Since in my other topics I saw I think all steel. Let's dedicate one to wooden coasters. Which one is most influential ever?
I would have to say The Raven. Not only did this coaster really set off CCIs amazing career, it did something else huge. This coaster proved that money wasn't where a popular coaster was at. Height, length , and speed didn't matter anymore. It was how the coaster all came together that counted. Too bad I haven't ridden this baby yet, in two years I should get the chance to grace this classic.
BTW, try to pick one coaster, don't say, anything made by CCI(although I wanted to say that myself!).
Not to sound like a broken record, but the Coney Island Cyclone takes the cake. It is the most famous coaster on this planet, and it almost single-handedly saved the rest of Coney Island, along with many other coasters from destruction by keeping interest alive.
------------- Everybody calm down, the coasters do not open for another fifteen minutes.
The Rocket at Playland in San Antonio, Texas for one reason. It's the first woodie to be rescued from a defunct park. Before the Rocket was moved no one ever attempted to relocate a woodie. Look at some of the great rides that were saved from the wrecking ball once Knoebels proved it could be done. Wild One at SFA, Skyliner at Lakemont Park, Comet at Great Escape about a dozen more are slipping my mind at the moment. All these would have met the same fate as the CI Thunderbolt if it wasn't for the Rocket sitting abandoned in Texas.
------------- 2000 stats: 135 coasters in 26 parks Not Too Shabby For A Summer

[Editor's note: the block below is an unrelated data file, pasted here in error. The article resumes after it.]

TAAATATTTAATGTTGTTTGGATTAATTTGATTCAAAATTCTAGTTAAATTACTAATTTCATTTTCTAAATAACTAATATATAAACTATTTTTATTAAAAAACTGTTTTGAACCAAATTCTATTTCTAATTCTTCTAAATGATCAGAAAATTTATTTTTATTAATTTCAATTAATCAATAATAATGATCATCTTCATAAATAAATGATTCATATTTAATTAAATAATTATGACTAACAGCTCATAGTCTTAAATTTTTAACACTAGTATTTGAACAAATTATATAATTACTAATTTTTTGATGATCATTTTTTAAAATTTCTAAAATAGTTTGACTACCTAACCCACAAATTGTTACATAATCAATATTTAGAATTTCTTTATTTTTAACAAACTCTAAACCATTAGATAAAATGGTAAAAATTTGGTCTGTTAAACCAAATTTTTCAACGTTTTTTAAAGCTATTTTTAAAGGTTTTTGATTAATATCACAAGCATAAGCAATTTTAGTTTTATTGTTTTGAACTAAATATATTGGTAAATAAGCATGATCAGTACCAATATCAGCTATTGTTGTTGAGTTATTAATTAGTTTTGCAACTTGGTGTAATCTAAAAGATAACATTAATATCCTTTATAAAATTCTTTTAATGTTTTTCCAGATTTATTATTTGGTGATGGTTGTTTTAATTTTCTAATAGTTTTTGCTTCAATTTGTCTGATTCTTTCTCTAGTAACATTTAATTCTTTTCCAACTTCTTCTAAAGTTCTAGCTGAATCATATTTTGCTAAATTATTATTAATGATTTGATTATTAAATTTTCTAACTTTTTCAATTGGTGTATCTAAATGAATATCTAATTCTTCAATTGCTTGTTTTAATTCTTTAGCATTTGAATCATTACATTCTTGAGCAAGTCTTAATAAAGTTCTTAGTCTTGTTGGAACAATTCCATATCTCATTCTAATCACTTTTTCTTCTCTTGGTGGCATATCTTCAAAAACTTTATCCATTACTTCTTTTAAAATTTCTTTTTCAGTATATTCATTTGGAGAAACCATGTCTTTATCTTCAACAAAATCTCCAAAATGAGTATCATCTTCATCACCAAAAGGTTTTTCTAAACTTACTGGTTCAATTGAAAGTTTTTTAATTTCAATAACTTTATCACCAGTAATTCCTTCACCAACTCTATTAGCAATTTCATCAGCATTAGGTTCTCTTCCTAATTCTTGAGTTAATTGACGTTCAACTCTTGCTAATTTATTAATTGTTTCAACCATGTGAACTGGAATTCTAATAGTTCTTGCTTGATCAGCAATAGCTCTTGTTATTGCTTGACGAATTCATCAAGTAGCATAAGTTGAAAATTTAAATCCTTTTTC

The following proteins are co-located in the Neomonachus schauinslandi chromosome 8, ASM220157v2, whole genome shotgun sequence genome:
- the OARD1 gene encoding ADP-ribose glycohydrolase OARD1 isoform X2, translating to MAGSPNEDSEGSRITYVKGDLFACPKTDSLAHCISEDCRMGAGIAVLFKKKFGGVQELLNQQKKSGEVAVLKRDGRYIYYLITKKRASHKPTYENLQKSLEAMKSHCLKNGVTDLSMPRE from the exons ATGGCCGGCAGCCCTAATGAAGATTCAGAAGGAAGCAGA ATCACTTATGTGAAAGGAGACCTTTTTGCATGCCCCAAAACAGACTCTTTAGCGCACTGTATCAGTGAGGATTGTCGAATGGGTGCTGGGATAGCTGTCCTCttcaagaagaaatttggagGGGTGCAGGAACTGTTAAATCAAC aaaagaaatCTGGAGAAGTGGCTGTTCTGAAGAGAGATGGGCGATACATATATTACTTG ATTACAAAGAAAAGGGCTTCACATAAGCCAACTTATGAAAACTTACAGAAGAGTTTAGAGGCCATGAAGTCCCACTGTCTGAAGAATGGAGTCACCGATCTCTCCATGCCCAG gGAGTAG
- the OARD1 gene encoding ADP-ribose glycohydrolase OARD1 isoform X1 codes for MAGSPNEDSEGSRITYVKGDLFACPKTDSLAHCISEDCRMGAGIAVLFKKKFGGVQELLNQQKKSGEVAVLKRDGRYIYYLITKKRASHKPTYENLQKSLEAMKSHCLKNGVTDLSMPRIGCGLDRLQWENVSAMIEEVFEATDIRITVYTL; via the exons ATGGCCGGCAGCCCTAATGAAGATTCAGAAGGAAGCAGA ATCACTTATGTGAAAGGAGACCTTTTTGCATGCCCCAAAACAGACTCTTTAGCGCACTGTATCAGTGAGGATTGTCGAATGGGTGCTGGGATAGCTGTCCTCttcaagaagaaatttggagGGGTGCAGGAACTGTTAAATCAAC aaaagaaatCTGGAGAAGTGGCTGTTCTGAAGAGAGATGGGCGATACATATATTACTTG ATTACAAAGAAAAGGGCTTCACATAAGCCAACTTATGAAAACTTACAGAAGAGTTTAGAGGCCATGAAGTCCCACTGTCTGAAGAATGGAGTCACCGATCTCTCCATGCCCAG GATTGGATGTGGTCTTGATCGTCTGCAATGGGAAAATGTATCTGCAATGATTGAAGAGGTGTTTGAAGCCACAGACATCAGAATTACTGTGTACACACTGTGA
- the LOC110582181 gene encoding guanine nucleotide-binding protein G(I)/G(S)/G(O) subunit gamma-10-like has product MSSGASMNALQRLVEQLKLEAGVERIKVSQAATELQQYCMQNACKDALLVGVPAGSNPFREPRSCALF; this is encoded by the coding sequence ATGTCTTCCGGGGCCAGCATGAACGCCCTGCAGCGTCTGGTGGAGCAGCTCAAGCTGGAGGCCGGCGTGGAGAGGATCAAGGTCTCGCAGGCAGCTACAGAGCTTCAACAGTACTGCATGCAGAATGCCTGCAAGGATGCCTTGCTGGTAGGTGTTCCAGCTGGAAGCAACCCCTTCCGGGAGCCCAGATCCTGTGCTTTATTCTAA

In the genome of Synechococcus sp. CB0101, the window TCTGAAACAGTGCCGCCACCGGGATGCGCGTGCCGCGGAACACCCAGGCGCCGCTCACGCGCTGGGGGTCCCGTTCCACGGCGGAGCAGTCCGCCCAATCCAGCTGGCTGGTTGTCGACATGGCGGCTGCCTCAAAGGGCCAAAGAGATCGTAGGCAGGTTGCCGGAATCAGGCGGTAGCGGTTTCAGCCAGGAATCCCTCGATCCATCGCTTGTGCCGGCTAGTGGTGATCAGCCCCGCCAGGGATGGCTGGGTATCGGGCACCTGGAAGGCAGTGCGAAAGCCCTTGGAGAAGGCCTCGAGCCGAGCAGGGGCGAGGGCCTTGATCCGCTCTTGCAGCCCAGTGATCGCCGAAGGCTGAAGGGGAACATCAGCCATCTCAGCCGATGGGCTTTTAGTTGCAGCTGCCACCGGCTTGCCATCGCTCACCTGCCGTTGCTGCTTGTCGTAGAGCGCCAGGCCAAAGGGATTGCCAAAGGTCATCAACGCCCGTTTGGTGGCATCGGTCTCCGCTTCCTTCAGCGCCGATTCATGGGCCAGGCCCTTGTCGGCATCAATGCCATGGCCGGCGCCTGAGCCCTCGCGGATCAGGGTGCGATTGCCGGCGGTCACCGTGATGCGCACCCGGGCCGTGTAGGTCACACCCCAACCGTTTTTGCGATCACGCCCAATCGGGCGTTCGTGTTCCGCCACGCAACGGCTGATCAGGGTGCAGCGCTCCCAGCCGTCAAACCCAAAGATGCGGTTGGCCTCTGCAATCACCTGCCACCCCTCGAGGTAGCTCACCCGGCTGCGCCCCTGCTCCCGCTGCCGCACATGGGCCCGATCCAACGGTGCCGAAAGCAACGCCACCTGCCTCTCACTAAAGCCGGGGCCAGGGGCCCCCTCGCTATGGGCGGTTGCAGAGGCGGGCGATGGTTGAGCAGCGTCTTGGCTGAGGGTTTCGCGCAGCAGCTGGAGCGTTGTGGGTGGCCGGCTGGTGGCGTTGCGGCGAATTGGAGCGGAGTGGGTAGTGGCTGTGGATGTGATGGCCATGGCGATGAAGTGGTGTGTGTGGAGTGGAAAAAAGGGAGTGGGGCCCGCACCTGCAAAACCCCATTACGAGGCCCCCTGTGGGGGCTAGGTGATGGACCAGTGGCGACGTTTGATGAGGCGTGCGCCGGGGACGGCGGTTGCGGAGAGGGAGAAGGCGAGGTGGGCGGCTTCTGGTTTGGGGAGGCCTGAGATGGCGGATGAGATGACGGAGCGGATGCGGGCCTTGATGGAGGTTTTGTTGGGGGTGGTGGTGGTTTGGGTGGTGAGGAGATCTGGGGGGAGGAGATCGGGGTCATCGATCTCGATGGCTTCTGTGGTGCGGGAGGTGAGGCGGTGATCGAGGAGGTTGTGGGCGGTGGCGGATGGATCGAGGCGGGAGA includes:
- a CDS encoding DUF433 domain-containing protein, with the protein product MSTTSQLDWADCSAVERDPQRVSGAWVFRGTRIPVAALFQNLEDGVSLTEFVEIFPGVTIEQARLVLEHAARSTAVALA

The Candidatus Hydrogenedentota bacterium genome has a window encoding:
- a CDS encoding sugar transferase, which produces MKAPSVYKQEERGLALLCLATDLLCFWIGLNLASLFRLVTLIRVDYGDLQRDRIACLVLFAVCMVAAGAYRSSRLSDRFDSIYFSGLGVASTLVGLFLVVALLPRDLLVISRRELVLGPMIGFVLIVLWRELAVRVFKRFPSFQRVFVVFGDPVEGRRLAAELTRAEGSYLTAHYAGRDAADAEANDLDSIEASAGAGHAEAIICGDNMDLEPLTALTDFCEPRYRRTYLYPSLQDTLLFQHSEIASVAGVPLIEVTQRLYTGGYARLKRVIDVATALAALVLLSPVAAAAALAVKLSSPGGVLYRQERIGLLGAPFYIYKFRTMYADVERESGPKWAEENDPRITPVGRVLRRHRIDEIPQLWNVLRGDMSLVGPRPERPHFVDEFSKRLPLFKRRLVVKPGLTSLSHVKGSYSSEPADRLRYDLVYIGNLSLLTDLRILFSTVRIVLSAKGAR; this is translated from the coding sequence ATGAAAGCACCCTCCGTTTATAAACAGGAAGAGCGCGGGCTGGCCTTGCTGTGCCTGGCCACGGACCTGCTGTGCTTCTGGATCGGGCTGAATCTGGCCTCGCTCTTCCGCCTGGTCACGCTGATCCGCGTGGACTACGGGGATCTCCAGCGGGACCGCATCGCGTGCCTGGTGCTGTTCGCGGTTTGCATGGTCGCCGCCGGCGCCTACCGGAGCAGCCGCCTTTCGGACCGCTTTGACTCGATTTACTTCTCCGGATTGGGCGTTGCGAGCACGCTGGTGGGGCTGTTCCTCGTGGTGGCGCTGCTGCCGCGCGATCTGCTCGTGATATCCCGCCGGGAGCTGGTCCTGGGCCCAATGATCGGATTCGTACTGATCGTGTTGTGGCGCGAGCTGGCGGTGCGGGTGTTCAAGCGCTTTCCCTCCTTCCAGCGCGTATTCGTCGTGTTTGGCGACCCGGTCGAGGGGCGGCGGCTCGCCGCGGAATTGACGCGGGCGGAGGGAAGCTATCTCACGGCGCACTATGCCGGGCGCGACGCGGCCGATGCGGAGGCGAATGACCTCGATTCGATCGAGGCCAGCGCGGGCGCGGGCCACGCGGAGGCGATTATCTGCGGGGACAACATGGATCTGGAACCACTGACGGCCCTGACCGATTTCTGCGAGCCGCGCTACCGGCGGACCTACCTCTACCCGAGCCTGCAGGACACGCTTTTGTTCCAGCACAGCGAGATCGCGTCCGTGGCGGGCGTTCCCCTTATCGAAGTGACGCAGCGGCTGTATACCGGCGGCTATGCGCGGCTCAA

AOL & MSN IM Name: coasterpunk
*** This post was edited by coasterpunk on 12/7/2000. ***
Even though the ride today is far from anything spectacular, I have to say the PKI Racer. When it was installed in 1972, this coaster single-handedly rejuvinated interest in wooden coasters.
The 40's 50's and 60's were pretty mediocre years in terms of roller coasters. Only the occasional Comet, Mister Twister, or Thunderbolt were built. Coasters, it seemed, were entertainments of the past. Particularly in the early 70's, it looked like wooden roller coasters (since the invention of tubular steel track) were dying. The opening of Kings Island and the Racer changed that, rejuvinating national interest in amusement parks and wooden coasters.
Just look at all the Racer copies that were built later in the decade (Rebel Yell, Rolling Thunder, and even to some degree, the American Eagle) and the slew of John Allen out-and backs that were built in the 70's. What these rides did was prove that wooden coasters have a special quality that steel just can't match, and wooden coasters continued to prosper even through the advent of the inversion in steel coasters.
Even though it doesn't look like much today, the Racer was a big deal when it was built in 72, and because of it, we can enjoy our CCI's today. Without the Racer, wooden coasters just may have faded into becoming a thing of the past. -------------
Coasters...the best natural buzz available.
*** This post was edited by MooreOn on 12/7/2000. ***
I don't think SoB is going to spawn a bunch of hyper-woodies with inversions. It got too mixed of reviews - with wooden coasters the world has been shown time and time again that BIGGER is certainly not BETTER.